Can genomics conquer genetic diseases

C&I Issue 17, 2010

The sequencing of the human genome 10 years ago was heralded as the start of a new era of medicine in which genetic diseases would be conquered. Emma Dorey examines what has happened to this revolution

Ten years after the human genome was sequenced, teasing out the genetics of complex diseases still seems frustratingly slow. With relatively few medical products resulting from the first deluge of genomewide association studies, some researchers say the focus of such research must switch from genetic markers commonly found in healthy people to those with specific disease subtypes, if further progress is to be made.

In July 2010, researchers at Boston University, US, said they had found a way of determining whether someone will live beyond 100. To explore the genetic contribution of ageing, they conducted a genome-wide association study (GWAS) of exceptional longevity in 1055 centenarians and 1267 regular people. By comparing the genomes of the two groups, the researchers identified 150 key genetic variants (SNPs), which they then incorporated into a model that could predict with 77% accuracy whether someone would be a centenarian (C&I 2010, 13, 9). The researchers also found that 90% of the centenarians had one of 19 genetic signatures for long life that correlated with differences in the prevalence and the start of onset of age-associated diseases (ScienceXpress, doi: 10.1126/science.1190532).

‘These genetic signatures are a new advance towards personalised genomics and predictive medicine, where this analytic method may prove to be generally useful in prevention and screening of numerous diseases,’ said one of the researchers, Thomas Perls, director of the New England Centenarian Study.

The findings were initially hailed as a breakthrough in understanding the role of genes in determining human lifespan. However, the research subsequently came under fire from geneticists for technical problems involving the chips used to scan the genomes – shortcomings that cast doubt on the results and, once again, threw into question the rigour of the scientific publishing process. The results are currently being re-examined.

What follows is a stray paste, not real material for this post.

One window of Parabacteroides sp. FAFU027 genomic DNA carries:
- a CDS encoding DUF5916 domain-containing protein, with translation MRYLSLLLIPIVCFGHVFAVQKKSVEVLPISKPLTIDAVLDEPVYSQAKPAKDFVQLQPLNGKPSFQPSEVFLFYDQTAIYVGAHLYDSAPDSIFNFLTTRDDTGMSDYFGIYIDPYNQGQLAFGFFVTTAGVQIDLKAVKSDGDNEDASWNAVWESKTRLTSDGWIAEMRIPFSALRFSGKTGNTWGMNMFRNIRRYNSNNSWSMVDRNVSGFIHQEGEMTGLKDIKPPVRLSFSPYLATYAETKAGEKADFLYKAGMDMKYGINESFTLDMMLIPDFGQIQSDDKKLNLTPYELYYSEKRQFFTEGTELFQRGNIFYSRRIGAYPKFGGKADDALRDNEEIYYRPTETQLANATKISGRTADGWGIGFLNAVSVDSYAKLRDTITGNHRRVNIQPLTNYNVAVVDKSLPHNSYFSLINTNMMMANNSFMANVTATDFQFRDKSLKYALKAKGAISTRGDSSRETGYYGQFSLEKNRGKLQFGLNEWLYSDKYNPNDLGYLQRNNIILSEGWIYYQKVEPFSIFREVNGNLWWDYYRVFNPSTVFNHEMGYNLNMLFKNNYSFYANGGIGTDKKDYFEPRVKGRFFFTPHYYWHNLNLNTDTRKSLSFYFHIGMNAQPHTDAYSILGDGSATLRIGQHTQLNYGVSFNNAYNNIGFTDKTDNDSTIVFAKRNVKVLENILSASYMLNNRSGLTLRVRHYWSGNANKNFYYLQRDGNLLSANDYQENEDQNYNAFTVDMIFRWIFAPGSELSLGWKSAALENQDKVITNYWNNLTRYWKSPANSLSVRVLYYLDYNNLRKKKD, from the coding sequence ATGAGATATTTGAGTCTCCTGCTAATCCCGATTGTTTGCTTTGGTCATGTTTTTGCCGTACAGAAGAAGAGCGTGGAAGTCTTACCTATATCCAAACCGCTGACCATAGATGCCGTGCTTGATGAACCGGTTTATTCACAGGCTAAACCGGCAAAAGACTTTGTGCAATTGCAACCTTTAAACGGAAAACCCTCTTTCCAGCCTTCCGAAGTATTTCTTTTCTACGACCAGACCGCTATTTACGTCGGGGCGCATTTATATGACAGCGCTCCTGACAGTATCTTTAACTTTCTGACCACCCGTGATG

Meanwhile, there is a very active debate as to whether GWASs have revolutionised our understanding of disease genetics or whether they were a waste of money for little tangible gain, according to Jeffrey Barrett, a statistical and computational geneticist at The Wellcome Trust Sanger Institute in the UK. GWASs have been the dominant tool used by complex genetic disease researchers in the last five years. SNPs in the genomes of those with a particular disease are compared with those of healthy people, and the places where, for example, the frequencies are significantly different are thought to be associated with a risk of developing the disease, explains Barrett. However, he points out that the accuracy of results from such studies can be influenced by many things, such as sample size, quality of the genotype data and various other confounding factors.

‘In the early years, multiple testing was a big problem,’ says Christophe Lambert, president and ceo of bioinformatics company Golden Helix. ‘Many borderline significant findings were reported that never replicated, leading to many journals requiring successful replication in an independent dataset as a prerequisite for publication… one must interpret with great caution results that have not been properly adjusted for multiple testing.’

childrenOne of the issues is that genetic studies have been able to uncover only a fraction of the genetic variants in diseases that are known to be inherited, says Lambert. ‘The difficulty seems to come down to the common disease common variant hypothesis not holding up,’ he says. ‘Most of the technologies directed towards finding the genetic links to diseases – that is the major microarray platforms used in GWAS – were developed using this hypothesis as a premise.’